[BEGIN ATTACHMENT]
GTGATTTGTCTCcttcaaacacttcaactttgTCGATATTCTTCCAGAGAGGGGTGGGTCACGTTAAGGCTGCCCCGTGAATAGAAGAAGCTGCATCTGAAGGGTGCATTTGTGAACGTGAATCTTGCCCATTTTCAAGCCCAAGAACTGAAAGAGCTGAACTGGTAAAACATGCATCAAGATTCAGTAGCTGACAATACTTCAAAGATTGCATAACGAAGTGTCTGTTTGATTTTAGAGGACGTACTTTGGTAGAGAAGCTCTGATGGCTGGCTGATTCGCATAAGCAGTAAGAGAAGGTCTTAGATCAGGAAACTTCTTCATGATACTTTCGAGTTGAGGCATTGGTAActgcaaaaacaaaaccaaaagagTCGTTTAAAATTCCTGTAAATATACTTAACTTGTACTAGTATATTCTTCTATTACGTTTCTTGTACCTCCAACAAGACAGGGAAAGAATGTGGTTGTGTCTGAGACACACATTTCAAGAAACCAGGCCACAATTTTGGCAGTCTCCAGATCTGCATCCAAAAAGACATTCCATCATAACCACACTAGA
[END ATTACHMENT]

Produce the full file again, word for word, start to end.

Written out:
GTGATTTGTCTCcttcaaacacttcaactttgTCGATATTCTTCCAGAGAGGGGTGGGTCACGTTAAGGCTGCCCCGTGAATAGAAGAAGCTGCATCTGAAGGGTGCATTTGTGAACGTGAATCTTGCCCATTTTCAAGCCCAAGAACTGAAAGAGCTGAACTGGTAAAACATGCATCAAGATTCAGTAGCTGACAATACTTCAAAGATTGCATAACGAAGTGTCTGTTTGATTTTAGAGGACGTACTTTGGTAGAGAAGCTCTGATGGCTGGCTGATTCGCATAAGCAGTAAGAGAAGGTCTTAGATCAGGAAACTTCTTCATGATACTTTCGAGTTGAGGCATTGGTAActgcaaaaacaaaaccaaaagagTCGTTTAAAATTCCTGTAAATATACTTAACTTGTACTAGTATATTCTTCTATTACGTTTCTTGTACCTCCAACAAGACAGGGAAAGAATGTGGTTGTGTCTGAGACACACATTTCAAGAAACCAGGCCACAATTTTGGCAGTCTCCAGATCTGCATCCAAAAAGACATTCCATCATAACCACACTAGA